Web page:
Conference to examine "Dialogue of the Cultures"

Author: Arts and Letters


Pope Benedict XVI’s address at the University of Regensburg last year included a proposal which was largely overlooked in the often violent controversy which followed it.

“While we rejoice in the new possibilities open to humanity, we also see the dangers arising from these possibilities and we must ask ourselves how we can overcome them,” the pope said. “We will succeed in doing so only if reason and faith come together in a new way, if we overcome the self-imposed limitation of reason to the empirically verifiable, and if we once more disclose its vast horizons….Only thus do we become capable of that genuine dialogue of cultures and religions so urgently needed today.”

“Dialogue of the Cultures,” the eighth annual fall conference of the University of Notre Dame’s Center for Ethics and Culture, to be held Nov. 29 to Dec. 1, is intended to explore the pope’s proposal.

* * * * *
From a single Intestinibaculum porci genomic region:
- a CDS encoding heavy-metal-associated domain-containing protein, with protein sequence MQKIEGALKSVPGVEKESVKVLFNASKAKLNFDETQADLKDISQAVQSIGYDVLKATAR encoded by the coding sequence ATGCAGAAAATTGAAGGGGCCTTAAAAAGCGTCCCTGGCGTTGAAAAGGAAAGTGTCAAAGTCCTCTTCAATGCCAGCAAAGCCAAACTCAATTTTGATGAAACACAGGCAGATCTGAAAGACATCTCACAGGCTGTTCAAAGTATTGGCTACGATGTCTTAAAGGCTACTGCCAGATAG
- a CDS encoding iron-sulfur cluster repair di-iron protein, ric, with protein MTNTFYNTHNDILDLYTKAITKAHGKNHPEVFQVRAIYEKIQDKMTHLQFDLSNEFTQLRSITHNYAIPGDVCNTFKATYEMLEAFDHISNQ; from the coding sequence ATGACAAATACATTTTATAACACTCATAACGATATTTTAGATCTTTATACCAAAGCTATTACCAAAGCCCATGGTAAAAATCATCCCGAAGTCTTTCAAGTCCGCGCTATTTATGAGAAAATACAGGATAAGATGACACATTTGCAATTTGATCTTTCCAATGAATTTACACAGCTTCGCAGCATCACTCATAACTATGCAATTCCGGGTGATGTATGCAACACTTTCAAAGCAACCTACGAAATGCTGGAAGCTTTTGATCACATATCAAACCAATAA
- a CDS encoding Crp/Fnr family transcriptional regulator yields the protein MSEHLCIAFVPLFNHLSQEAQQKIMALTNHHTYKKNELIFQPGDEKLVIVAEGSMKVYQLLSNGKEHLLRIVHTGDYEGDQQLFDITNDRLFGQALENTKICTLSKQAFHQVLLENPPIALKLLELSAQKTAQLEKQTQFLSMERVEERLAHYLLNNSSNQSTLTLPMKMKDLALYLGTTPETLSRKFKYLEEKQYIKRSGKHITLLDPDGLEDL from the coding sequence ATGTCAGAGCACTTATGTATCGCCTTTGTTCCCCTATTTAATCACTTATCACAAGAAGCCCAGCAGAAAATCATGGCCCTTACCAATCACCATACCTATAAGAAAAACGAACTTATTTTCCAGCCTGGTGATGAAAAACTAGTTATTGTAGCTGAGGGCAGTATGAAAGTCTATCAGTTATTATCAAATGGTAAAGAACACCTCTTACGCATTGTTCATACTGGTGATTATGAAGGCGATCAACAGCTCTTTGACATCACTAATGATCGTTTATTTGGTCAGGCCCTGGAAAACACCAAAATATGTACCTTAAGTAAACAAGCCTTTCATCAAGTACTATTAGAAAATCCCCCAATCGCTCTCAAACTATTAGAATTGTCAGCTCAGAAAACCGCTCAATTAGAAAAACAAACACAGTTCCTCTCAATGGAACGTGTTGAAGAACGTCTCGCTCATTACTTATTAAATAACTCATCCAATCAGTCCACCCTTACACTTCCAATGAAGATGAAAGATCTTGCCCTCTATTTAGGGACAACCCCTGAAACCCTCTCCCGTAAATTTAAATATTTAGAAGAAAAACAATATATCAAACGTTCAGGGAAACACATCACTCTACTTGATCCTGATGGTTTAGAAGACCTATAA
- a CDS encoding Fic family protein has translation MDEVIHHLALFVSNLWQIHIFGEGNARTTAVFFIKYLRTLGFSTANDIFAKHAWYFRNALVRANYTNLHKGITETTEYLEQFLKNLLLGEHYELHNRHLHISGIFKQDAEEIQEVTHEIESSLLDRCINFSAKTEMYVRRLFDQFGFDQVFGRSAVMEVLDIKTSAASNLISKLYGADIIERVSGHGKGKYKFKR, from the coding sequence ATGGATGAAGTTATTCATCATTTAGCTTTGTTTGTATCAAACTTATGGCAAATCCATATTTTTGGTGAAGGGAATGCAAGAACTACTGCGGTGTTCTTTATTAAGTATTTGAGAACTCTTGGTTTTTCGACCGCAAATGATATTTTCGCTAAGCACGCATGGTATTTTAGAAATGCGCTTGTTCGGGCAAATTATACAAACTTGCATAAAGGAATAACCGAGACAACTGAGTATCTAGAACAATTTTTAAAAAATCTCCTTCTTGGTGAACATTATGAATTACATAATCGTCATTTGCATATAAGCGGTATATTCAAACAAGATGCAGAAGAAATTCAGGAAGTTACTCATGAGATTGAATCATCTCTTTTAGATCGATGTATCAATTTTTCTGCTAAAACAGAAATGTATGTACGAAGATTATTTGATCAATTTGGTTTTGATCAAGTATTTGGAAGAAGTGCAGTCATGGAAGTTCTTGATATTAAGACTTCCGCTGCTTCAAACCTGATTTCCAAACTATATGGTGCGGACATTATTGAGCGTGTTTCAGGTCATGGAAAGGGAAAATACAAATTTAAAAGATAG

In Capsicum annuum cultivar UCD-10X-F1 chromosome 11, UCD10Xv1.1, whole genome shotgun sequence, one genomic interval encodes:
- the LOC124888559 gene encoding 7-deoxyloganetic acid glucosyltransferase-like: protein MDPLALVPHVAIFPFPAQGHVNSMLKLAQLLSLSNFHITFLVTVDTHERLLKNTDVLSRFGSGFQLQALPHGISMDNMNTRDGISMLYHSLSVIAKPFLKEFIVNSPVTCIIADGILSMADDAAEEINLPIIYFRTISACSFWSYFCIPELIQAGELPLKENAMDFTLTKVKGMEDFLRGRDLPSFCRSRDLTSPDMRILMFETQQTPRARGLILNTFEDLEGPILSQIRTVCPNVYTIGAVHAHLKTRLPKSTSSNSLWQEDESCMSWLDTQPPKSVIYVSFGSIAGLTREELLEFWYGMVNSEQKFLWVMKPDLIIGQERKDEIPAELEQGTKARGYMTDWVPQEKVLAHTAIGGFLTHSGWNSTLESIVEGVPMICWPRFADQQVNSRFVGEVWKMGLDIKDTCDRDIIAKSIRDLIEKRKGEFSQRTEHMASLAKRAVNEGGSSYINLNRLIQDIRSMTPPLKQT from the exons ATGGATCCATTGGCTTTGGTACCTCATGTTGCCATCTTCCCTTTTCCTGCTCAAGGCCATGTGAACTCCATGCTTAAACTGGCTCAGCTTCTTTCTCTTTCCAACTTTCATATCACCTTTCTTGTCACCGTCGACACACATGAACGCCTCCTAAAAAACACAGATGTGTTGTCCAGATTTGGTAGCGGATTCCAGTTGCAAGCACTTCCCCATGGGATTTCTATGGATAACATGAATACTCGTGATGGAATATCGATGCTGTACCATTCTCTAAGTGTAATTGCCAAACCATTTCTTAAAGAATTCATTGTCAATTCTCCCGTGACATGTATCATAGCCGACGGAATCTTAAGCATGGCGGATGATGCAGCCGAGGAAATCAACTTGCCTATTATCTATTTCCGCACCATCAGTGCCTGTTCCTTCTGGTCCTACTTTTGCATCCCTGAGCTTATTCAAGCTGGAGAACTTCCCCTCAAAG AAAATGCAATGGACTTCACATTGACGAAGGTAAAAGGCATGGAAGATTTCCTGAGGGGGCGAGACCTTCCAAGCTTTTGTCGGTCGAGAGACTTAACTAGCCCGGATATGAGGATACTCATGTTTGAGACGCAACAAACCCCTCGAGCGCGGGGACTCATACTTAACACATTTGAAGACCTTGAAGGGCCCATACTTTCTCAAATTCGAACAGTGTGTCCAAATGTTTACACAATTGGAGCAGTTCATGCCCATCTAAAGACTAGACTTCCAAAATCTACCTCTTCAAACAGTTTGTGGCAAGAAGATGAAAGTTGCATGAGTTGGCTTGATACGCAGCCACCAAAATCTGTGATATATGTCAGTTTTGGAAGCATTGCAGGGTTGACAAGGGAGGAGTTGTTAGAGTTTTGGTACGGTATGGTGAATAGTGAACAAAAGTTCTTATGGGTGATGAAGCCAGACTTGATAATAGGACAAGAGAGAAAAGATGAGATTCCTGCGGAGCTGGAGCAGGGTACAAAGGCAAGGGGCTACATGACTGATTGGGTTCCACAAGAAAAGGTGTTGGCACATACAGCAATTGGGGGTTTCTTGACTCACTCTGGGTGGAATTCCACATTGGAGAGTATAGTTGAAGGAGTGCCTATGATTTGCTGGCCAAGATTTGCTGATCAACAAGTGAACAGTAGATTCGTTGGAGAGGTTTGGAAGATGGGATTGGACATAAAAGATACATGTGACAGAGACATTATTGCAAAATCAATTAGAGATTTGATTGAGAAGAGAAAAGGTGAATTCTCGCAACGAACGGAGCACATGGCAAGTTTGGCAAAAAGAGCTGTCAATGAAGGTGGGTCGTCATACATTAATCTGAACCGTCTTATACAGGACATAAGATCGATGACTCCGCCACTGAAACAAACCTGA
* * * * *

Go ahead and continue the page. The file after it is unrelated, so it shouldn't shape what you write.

Archbishop Elias Chacour, of the diocese of Acco, Haifa, Nazareth and Galilee, who received an honorary degree from Notre Dame last May, will give the conference keynote address, “The Role of Religions in Promoting Dialogue,” at 7:30p.m. Nov. 29 (Thursday) in the auditorium of McKenna Hall.

George Weigel of the Ethics and Public Policy Center and author of “Witness to Hope,” the authorized biography of Pope John Paul II, will speak on “Reading Regensburg Right,” at 7:30p.m. Nov. 30 (Friday) also in McKenna Hall.

The conference will conclude with a Mass at 5p.m. Dec. 1 (Saturday) in the Basilica of the Sacred Heart. Bishop John M. D’Arcy of Fort Wayne-South Bend, will preside.

The conference will include more than 100 other scholars of various faiths and disciplines who will discuss a wide range of subjects including the possibility of peace between Islamic nations and the democracies of the West; the dialogue among European, Asian, and African cultures; terrorism; the secularization of Europe; the Greek philosophical inheritance of Catholic theology; literature and the arts as vehicles of cultural dialogue; immigration; and cultural issues affecting the dignity of women.

Contact: Daniel McInerny, associate director of the Center for Ethics and Culture, at 574-631-3788 or or visit the conference Web site at

Originally published by Michael O. Garvey at on November 21, 2007.